As an educational assignment, two classes of graduate students who had recently completed Level II fieldwork listed interventions they had either witnessed or implemented at their sites. Interventions were then randomly assigned to a different group of graduate students in an upper level research class. Searching the literature from the past 10 years, students located the literature providing evidence for the efficacy of these interventions and categorized them according to five hierarchical levels of effectiveness. Results across both classes indicated support at the two highest levels (I and II) for the following interventions: Constraint-Induced Treatment; Hippotherapy; Proprioceptive Neuromuscular Facilitation and Multisensory Handwriting Programs. Students indicated that this educational experience greatly helped to improve their understanding of research and emphasized the importance of researching the literature supporting interventions as they relate to current practice.

Lederer JM

2005-01-01

6

Evidence for occupational therapy interventions: a student educational assignment.  

Science.gov (United States)

As an educational assignment, two classes of graduate students who had recently completed Level II fieldwork listed interventions they had either witnessed or implemented at their sites. Interventions were then randomly assigned to a different group of graduate students in an upper level research class. Searching the literature from the past 10 years, students located the literature providing evidence for the efficacy of these interventions and categorized them according to five hierarchical levels of effectiveness. Results across both classes indicated support at the two highest levels (I and II) for the following interventions: Constraint-Induced Treatment; Hippotherapy; Proprioceptive Neuromuscular Facilitation and Multisensory Handwriting Programs. Students indicated that this educational experience greatly helped to improve their understanding of research and emphasized the importance of researching the literature supporting interventions as they relate to current practice. PMID:23927651

Lederer, Jeffrey M

2005-01-01

7

Feedback and Error Corrections : on Swedish Students' Written English Assignments  

Digital Repository Infrastructure Vision for European Research (DRIVER)

It is important to think about how to correct an essay and what the students should learn from it. My aim in this paper, is to look into what different researchers have said about feedback on written assignments and carry out a study of the kind of feedback that is actually used in secondary school ...

Eriksson, Maria

8

Impact of a health literacy assignment on student pharmacist learning.  

UK PubMed Central (United Kingdom)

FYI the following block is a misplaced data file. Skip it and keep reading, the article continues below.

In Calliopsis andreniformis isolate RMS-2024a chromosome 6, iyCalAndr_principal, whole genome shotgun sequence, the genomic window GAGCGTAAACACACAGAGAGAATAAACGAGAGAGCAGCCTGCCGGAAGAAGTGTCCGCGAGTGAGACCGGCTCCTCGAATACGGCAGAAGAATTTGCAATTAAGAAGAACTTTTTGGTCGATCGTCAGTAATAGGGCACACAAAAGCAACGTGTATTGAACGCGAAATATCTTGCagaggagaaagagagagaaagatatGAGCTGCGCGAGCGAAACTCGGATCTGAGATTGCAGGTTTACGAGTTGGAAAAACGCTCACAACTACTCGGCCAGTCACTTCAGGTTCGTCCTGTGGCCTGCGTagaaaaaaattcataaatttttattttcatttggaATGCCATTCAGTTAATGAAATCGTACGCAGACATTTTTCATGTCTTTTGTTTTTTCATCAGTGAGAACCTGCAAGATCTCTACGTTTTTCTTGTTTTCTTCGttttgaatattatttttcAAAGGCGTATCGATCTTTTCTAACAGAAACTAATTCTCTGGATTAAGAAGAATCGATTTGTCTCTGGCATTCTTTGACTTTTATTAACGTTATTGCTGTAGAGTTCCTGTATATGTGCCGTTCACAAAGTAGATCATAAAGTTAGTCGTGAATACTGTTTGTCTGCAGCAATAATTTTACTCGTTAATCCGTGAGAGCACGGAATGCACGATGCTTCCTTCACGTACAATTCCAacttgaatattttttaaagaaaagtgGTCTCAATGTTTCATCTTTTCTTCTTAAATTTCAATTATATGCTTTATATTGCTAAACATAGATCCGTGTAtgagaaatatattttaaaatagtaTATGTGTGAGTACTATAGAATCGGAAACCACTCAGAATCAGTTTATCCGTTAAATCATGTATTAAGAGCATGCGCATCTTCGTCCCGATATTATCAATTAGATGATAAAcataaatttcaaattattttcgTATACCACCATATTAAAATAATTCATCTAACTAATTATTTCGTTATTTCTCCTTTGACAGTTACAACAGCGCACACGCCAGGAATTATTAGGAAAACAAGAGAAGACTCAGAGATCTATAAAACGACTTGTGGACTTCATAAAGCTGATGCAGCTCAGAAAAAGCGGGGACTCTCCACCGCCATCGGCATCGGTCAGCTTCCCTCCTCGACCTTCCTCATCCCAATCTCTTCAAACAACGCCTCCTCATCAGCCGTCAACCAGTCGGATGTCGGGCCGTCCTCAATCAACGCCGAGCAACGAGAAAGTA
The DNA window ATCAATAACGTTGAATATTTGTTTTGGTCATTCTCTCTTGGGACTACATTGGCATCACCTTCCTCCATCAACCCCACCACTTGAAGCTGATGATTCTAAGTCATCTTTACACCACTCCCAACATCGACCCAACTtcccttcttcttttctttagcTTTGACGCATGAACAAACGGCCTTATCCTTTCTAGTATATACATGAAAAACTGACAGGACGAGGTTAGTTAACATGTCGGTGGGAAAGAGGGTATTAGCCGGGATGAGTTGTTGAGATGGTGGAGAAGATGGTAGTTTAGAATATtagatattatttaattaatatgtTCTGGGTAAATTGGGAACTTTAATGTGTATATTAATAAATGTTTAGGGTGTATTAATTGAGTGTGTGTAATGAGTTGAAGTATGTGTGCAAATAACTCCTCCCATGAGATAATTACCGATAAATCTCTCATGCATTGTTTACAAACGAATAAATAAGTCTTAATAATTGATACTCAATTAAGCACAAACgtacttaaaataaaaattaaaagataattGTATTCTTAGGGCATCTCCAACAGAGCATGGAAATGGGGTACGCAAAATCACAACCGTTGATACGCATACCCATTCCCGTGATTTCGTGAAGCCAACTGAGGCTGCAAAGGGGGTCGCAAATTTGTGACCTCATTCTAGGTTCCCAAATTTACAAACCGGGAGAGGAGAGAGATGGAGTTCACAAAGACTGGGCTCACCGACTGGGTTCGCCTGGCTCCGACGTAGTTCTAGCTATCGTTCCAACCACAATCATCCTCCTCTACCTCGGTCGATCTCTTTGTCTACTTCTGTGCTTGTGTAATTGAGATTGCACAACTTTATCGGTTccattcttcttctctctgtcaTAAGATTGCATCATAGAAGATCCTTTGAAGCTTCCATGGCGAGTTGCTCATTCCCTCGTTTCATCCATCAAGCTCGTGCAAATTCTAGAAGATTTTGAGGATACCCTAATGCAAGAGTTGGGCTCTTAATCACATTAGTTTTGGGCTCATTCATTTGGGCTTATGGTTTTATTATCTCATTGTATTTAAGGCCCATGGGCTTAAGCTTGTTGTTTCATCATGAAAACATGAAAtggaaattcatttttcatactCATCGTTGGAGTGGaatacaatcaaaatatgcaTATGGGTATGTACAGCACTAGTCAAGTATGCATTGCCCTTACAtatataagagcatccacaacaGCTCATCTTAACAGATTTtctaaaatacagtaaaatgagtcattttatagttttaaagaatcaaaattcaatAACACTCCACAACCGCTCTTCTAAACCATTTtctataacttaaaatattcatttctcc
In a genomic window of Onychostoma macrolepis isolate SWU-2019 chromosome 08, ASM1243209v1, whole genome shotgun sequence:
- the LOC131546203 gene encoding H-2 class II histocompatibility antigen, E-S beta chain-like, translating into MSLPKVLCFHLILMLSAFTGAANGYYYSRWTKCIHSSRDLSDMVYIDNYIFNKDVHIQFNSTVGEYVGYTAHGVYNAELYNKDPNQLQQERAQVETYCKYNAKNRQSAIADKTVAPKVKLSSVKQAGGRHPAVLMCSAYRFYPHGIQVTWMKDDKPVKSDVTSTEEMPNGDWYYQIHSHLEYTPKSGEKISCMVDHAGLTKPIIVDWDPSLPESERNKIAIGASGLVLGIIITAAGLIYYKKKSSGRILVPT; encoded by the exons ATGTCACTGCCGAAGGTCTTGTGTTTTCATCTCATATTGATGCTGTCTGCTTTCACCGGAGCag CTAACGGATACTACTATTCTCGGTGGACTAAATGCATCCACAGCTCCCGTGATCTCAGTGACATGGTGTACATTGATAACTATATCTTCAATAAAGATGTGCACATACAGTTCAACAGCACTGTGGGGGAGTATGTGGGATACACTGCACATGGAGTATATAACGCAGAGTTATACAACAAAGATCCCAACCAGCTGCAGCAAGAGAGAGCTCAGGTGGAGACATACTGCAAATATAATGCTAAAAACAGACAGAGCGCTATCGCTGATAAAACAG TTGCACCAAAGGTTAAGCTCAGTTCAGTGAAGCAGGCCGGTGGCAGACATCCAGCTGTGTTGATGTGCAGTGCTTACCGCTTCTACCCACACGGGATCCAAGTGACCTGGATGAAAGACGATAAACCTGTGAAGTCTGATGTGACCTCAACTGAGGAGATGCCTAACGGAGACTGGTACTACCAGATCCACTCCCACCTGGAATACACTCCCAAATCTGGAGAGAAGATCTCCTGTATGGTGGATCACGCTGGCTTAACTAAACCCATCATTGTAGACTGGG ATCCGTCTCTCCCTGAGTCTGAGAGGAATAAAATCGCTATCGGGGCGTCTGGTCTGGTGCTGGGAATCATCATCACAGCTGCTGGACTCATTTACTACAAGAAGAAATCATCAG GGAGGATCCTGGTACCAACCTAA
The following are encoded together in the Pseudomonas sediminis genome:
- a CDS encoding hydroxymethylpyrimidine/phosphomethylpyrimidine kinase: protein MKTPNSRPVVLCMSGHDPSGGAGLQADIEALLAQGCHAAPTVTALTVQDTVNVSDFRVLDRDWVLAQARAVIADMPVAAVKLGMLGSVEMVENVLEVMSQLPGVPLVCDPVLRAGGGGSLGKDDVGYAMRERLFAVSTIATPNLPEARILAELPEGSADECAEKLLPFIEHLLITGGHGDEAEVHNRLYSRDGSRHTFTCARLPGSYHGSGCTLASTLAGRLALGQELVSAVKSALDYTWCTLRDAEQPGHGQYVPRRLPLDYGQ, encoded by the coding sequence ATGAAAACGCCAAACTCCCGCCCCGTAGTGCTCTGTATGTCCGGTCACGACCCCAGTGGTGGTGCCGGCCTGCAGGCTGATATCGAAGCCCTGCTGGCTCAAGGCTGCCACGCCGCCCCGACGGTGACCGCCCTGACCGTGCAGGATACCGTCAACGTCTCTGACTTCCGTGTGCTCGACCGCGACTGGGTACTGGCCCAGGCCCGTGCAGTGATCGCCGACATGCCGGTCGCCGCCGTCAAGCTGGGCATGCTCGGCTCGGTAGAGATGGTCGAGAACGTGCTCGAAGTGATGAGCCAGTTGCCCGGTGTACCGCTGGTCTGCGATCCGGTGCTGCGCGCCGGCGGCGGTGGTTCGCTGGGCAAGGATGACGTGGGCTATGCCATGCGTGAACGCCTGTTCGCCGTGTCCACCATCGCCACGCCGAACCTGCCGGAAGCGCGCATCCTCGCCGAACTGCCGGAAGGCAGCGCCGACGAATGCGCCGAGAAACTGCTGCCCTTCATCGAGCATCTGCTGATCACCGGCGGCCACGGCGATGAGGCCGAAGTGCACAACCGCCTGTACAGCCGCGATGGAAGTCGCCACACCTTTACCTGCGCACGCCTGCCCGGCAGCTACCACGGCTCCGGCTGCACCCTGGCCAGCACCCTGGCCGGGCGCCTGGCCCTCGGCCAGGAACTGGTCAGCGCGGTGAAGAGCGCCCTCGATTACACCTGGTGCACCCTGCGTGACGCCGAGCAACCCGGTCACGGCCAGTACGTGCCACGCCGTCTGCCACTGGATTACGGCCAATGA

BACKGROUND: The average American adult reads at the 8th grade level while most written health information materials, including medication guides, are written at the 12th grade level. To assist students with health literacy-sensitive communication, pharmacy schools should incorporate educational activities addressing health literacy competencies. OBJECTIVES: The objectives of this study were to evaluate the impact of a health literacy assignment on student pharmacists' perceptions of: 1) learning about health literacy; 2) ability to write health literacy level-appropriate patient education material; and 3) the use of these skills in future pharmacy practice. METHODS: Third professional year student pharmacists were asked to rewrite a patient medication information sheet at the 5th grade reading level, altering it from the 12th grade level. Following assignment completion, students responded to a 4-item open-ended questionnaire on what they learned from the activity, what information components were the most difficult to rewrite and reason for the difficulty, key strategies to accomplish the assignment, and their perception of the impact this assignment had on their future practice. Content analysis of the reflections was performed using QSR NVivo to identify themes grounded in the students' responses. RESULTS: Reflections were completed in 2009 (n = 159) and 2010 (n = 144), for a total of 303 completed reflections. Predominant themes included greater understanding about the challenges, importance, and methods of health literacy level-appropriate communication and greater awareness of the role of pharmacists in presenting information clearly to patients. CONCLUSIONS: Students indicated the activity increased their understanding of the complexity of patient information, the educational needs of patients, and the importance of providing information that is understandable. Student pharmacists learned methods of effective communication with patients and should be better prepared to communicate in a health literacy-level appropriate manner.